Press release

Newton’s Space Saplings; can you give them space to grow?

Seeds from Isaac Newton’s apple tree, which were blasted into space with Tim Peake, are now young trees and in need of a new home.

Tim Peake reading Principia on the International Space Station
Credit: ESA/NASA

The apple pips were taken to the International Space Station on the British ESA astronaut’s Principia mission, where they spent six months floating in micro gravity as part of the ‘Pips in Space’ project.

Newton’s space saplings: can you give them space to grow?

Now the UK Space Agency, the National Trust and Kew, who worked together on the project, have teamed up with South Kesteven District Council (SKDC) in Lincolnshire to launch a competition to find partners that share a commitment to inspire future Newtons to host the trees.

The bidding was launched today (12 September) at Newton’s birthplace, Woolsthorpe Manor, during the media launch of this month’s SKDC-backed Gravity Fields Festival, the only event in the UK combining the discoveries of Newton with interpretations of his legacy. Organisations can bid for one of the 8 remarkable saplings, explaining how they will give them space to grow, engage new audiences and promote curiosity.

Science Minister Sam Gyimah said:

From gravity to Granny Smiths, Sir Isaac Newton has captured our imagination for more than 300 years.

Inspiring the next generation of scientists is at the core of our modern Industrial Strategy and now partners across the country have the chance to do just that by getting their green fingers on these special space saplings.

The pips were taken from the iconic Flower of Kent tree at Woolsthorpe Manor, Isaac Newton’s family home near Grantham, Lincolnshire, which is cared for by the National Trust.

The tree, which still bears fruit every year was said to have prompted Newton to question why the apple fell, leading to his world-changing work around gravity. His landmark work, called Principia Mathematica, was chosen as the name of Tim Peake’s mission to acknowledge the debt of all space travellers to Newton’s work.

Jeremy Curtis, Head of Education and Skills at the UK Space Agency, said:

We are thrilled that our friends at Kew have managed to nurture these precious young trees to the point where they can begin independent lives.

Now we need to find good homes for them across the UK to help as many people as possible find out about the intertwined stories of Newton, gravity, physics, space travel and horticulture. Maybe one of the trees will one day inspire the next Newton!

From left, Jannette Warrener, Joanna Walmisley, Jeremy Curtis, Eliana Van Der Schraft, Anne Visscher, Cristina Blandino, David Cleeve, Hugh Pritchard holding the space saplings
From left, Jannette Warrener, Joanna Walmisley, Jeremy Curtis, Eliana Van Der Schraft, Anne Visscher, Cristina Blandino, David Cleeve, Hugh Pritchard.

Jannette Warrener, Partnerships Manager, Woolsthorpe Manor, said:

As partners of the UK Space Agency and The Royal Botanic Gardens, Kew, the National Trust is looking forward to seeing how the space saplings might inspire the next generation of future Newtons.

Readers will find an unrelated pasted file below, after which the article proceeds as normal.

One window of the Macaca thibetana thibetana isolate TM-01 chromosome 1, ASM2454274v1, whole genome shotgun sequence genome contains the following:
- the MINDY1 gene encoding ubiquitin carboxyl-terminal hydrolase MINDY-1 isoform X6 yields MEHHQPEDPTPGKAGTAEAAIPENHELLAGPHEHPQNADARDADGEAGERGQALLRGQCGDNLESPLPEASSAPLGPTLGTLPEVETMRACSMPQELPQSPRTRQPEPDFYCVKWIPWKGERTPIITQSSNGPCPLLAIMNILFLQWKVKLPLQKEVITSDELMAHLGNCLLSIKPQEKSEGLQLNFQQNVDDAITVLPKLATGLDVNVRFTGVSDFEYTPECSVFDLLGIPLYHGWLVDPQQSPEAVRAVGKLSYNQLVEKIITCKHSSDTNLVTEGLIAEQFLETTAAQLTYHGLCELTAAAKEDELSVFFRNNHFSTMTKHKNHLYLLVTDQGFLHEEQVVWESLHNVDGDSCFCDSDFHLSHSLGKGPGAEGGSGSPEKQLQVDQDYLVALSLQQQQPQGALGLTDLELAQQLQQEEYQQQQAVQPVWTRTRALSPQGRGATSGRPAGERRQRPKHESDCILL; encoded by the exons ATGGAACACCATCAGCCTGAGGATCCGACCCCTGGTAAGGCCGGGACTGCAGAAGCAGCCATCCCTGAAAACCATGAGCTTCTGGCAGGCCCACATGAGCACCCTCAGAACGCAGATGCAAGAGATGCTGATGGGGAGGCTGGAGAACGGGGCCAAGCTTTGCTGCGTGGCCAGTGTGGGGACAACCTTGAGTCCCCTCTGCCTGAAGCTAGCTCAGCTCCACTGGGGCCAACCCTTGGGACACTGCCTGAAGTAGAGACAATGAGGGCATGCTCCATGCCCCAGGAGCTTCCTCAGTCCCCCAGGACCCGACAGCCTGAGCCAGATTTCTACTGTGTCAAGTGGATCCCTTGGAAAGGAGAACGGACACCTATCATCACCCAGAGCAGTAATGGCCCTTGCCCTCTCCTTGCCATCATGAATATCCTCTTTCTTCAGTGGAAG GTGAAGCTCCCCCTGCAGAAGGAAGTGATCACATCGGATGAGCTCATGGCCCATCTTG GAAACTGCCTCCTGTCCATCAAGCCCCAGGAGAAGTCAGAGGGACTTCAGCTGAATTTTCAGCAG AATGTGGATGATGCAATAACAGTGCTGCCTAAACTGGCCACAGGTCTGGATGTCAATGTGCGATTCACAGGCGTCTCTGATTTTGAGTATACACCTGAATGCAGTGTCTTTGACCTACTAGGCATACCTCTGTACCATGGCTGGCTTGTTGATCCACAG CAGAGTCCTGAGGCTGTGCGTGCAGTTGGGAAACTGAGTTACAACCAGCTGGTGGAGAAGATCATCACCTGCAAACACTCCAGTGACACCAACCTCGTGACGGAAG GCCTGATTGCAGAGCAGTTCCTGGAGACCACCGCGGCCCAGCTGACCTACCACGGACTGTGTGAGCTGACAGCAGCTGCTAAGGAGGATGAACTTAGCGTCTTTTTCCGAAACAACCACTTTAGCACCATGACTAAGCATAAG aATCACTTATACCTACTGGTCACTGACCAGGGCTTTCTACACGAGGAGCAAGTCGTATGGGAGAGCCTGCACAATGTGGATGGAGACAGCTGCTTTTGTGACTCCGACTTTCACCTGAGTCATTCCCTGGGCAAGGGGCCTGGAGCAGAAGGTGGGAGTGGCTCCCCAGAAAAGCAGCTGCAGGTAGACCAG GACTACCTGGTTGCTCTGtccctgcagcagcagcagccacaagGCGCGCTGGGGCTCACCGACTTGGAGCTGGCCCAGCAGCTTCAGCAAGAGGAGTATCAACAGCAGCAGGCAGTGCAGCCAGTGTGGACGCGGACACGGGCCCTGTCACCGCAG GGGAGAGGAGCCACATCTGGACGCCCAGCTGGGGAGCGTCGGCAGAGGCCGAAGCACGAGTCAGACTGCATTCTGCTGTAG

Newton’s passion for scientific endeavour and study never waned. At Woolsthorpe Manor we want to keep that passion for scientific discovery alive and we would like these saplings, as they mature and grow, to light a fire of discovery in the next generation of scientists.

On their return from space in 2016, the well-travelled pips went to Wakehurst Place, part of the Royal Botanic Gardens, Kew, where they spent 90 days sitting on a bed of agar jelly at 5 C to simulate the winter cold needed to trigger germination. Spring arrived for them in May 2017 when they were warmed to 15 C and the young seedlings started to emerge. They have now been nurtured into ‘space saplings’.

Dr Anne Visscher, Career Development Fellow, Royal Botanic Gardens, Kew, said:

We are delighted to be part of such an important project. The seeds taken from the apple tree that inspired Newton have been on an amazing journey. Since their return they have been grown and monitored at Kew’s Wakehurst site in Sussex where we will continue to care for them until they find new homes around the country to tell the story of Newton, space travel and seed science.

Gravity Fields Festival (26-30 September) takes place in and around Grantham, including events at Woolsthorpe Manor. The story of the ‘Pips in Space’ will be told during Gravity Fields Festival on Sunday, 30 September, at 2.45 at Woolsthorpe Manor.

Cllr Matthew Lee, the Leader of South Kesteven District Council, whose portfolio includes culture and arts, said:

As a district we are extremely proud of our connections with Sir Isaac Newton, born and educated here, and, as a council we are equally proud to be delivering our fourth Gravity Fields Festival.

Our festival build up is the perfect launch pad for the space saplings project, with its ability to captivate young minds and encourage the scientists of the future.

The UK Space Agency, National Trust, and Kew will be undertaking a rigorous selection process from bidders, and are looking for national partners who share their commitment to inspire future Newtons, attract the most visitors and offer a legacy route for maximum impact.

The winners will be announced in early 2019 with a handover of trees at Woolsthorpe Manor.

Published 12 September 2018